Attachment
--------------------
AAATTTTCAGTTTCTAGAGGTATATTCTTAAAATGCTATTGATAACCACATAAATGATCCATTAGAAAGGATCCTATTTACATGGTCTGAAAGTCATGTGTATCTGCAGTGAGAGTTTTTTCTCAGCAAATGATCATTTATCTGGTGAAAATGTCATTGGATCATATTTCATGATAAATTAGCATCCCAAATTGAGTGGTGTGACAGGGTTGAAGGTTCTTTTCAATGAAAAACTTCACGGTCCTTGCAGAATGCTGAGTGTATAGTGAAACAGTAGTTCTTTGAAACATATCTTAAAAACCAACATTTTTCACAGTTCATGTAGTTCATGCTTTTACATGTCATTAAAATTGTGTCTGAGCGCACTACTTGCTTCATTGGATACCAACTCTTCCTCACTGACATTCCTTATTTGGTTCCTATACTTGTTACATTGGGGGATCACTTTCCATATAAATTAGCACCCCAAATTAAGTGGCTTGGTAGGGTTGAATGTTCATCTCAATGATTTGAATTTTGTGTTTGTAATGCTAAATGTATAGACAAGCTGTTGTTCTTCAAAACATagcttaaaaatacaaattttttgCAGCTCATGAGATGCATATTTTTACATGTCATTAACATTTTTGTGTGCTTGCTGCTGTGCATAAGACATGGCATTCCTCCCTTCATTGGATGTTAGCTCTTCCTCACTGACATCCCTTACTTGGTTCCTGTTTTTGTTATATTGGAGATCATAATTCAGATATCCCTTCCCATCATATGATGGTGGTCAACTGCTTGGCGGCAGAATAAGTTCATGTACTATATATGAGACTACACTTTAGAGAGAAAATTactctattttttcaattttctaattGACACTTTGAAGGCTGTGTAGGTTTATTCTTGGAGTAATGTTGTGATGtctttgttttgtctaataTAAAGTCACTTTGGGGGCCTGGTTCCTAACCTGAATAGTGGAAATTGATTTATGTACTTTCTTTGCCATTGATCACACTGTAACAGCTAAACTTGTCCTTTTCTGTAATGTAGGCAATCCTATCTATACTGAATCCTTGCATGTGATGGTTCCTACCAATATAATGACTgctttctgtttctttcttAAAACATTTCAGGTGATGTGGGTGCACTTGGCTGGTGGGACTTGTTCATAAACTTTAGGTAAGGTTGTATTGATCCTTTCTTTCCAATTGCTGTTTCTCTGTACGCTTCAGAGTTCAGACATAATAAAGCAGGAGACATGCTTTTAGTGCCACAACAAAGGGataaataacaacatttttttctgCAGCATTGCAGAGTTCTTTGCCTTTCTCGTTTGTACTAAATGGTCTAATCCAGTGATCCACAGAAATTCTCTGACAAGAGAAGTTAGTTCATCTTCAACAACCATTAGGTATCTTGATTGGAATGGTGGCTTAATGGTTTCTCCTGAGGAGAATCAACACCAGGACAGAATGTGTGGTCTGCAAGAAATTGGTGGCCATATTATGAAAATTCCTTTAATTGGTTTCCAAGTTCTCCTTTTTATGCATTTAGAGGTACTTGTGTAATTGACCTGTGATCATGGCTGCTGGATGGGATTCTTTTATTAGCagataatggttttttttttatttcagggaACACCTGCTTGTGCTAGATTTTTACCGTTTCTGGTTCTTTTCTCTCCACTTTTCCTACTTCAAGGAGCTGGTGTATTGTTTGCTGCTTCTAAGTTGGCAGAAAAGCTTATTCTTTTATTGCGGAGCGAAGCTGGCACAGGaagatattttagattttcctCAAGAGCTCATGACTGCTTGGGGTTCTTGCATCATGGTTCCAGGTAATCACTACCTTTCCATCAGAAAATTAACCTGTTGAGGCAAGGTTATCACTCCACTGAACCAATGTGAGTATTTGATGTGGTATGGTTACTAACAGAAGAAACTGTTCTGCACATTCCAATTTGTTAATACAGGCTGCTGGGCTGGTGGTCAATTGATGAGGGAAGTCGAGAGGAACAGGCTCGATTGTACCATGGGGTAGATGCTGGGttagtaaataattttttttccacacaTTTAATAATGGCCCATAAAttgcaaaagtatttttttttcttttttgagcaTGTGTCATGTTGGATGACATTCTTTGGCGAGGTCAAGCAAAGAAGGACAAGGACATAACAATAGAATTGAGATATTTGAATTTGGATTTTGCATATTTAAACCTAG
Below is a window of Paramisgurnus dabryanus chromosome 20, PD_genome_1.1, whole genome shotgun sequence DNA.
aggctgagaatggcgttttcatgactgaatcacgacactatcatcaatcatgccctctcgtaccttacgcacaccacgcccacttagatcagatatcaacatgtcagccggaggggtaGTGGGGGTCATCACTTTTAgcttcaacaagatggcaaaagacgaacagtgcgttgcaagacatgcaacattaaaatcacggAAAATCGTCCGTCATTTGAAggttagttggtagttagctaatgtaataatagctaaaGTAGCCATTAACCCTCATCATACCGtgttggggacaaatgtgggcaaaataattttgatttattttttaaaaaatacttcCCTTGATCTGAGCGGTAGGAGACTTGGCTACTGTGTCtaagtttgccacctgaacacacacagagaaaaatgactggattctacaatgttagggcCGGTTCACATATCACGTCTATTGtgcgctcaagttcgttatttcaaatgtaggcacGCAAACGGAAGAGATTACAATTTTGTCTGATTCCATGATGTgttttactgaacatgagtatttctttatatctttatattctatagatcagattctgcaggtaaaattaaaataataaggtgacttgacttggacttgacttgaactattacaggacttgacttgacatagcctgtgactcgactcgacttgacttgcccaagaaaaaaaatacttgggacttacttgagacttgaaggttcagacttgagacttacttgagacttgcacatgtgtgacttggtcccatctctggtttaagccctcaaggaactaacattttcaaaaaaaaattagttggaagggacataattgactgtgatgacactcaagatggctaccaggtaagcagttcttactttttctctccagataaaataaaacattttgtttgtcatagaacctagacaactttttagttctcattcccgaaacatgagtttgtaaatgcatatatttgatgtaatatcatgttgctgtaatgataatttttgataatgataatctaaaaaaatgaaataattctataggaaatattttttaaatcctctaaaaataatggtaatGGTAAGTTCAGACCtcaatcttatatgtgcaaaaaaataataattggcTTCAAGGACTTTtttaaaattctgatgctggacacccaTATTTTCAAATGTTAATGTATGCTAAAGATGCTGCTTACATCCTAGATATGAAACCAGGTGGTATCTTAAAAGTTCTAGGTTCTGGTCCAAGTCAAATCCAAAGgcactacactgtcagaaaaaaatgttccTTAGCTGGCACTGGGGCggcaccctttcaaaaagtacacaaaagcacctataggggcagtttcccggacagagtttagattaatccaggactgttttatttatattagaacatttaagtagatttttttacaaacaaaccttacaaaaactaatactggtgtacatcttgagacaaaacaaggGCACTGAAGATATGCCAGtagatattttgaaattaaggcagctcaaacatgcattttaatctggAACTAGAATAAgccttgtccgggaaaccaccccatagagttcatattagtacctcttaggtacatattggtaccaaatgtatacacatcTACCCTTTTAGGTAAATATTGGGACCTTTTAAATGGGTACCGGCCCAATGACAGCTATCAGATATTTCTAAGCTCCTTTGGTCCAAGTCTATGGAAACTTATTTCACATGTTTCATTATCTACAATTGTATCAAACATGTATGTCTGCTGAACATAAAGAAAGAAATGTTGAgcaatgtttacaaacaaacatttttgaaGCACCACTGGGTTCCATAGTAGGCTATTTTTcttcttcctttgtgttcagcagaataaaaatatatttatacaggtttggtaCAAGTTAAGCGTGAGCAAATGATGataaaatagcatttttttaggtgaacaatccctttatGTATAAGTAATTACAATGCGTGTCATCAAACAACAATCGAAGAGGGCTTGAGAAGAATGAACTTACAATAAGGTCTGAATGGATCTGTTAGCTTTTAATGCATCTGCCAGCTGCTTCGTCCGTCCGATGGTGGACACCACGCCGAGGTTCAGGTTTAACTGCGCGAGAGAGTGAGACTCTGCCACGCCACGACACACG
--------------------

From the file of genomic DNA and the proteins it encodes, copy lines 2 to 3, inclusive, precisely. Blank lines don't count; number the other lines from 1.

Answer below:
Below is a window of Paramisgurnus dabryanus chromosome 20, PD_genome_1.1, whole genome shotgun sequence DNA.
aggctgagaatggcgttttcatgactgaatcacgacactatcatcaatcatgccctctcgtaccttacgcacaccacgcccacttagatcagatatcaacatgtcagccggaggggtaGTGGGGGTCATCACTTTTAgcttcaacaagatggcaaaagacgaacagtgcgttgcaagacatgcaacattaaaatcacggAAAATCGTCCGTCATTTGAAggttagttggtagttagctaatgtaataatagctaaaGTAGCCATTAACCCTCATCATACCGtgttggggacaaatgtgggcaaaataattttgatttattttttaaaaaatacttcCCTTGATCTGAGCGGTAGGAGACTTGGCTACTGTGTCtaagtttgccacctgaacacacacagagaaaaatgactggattctacaatgttagggcCGGTTCACATATCACGTCTATTGtgcgctcaagttcgttatttcaaatgtaggcacGCAAACGGAAGAGATTACAATTTTGTCTGATTCCATGATGTgttttactgaacatgagtatttctttatatctttatattctatagatcagattctgcaggtaaaattaaaataataaggtgacttgacttggacttgacttgaactattacaggacttgacttgacatagcctgtgactcgactcgacttgacttgcccaagaaaaaaaatacttgggacttacttgagacttgaaggttcagacttgagacttacttgagacttgcacatgtgtgacttggtcccatctctggtttaagccctcaaggaactaacattttcaaaaaaaaattagttggaagggacataattgactgtgatgacactcaagatggctaccaggtaagcagttcttactttttctctccagataaaataaaacattttgtttgtcatagaacctagacaactttttagttctcattcccgaaacatgagtttgtaaatgcatatatttgatgtaatatcatgttgctgtaatgataatttttgataatgataatctaaaaaaatgaaataattctataggaaatattttttaaatcctctaaaaataatggtaatGGTAAGTTCAGACCtcaatcttatatgtgcaaaaaaataataattggcTTCAAGGACTTTtttaaaattctgatgctggacacccaTATTTTCAAATGTTAATGTATGCTAAAGATGCTGCTTACATCCTAGATATGAAACCAGGTGGTATCTTAAAAGTTCTAGGTTCTGGTCCAAGTCAAATCCAAAGgcactacactgtcagaaaaaaatgttccTTAGCTGGCACTGGGGCggcaccctttcaaaaagtacacaaaagcacctataggggcagtttcccggacagagtttagattaatccaggactgttttatttatattagaacatttaagtagatttttttacaaacaaaccttacaaaaactaatactggtgtacatcttgagacaaaacaaggGCACTGAAGATATGCCAGtagatattttgaaattaaggcagctcaaacatgcattttaatctggAACTAGAATAAgccttgtccgggaaaccaccccatagagttcatattagtacctcttaggtacatattggtaccaaatgtatacacatcTACCCTTTTAGGTAAATATTGGGACCTTTTAAATGGGTACCGGCCCAATGACAGCTATCAGATATTTCTAAGCTCCTTTGGTCCAAGTCTATGGAAACTTATTTCACATGTTTCATTATCTACAATTGTATCAAACATGTATGTCTGCTGAACATAAAGAAAGAAATGTTGAgcaatgtttacaaacaaacatttttgaaGCACCACTGGGTTCCATAGTAGGCTATTTTTcttcttcctttgtgttcagcagaataaaaatatatttatacaggtttggtaCAAGTTAAGCGTGAGCAAATGATGataaaatagcatttttttaggtgaacaatccctttatGTATAAGTAATTACAATGCGTGTCATCAAACAACAATCGAAGAGGGCTTGAGAAGAATGAACTTACAATAAGGTCTGAATGGATCTGTTAGCTTTTAATGCATCTGCCAGCTGCTTCGTCCGTCCGATGGTGGACACCACGCCGAGGTTCAGGTTTAACTGCGCGAGAGAGTGAGACTCTGCCACGCCACGACACACG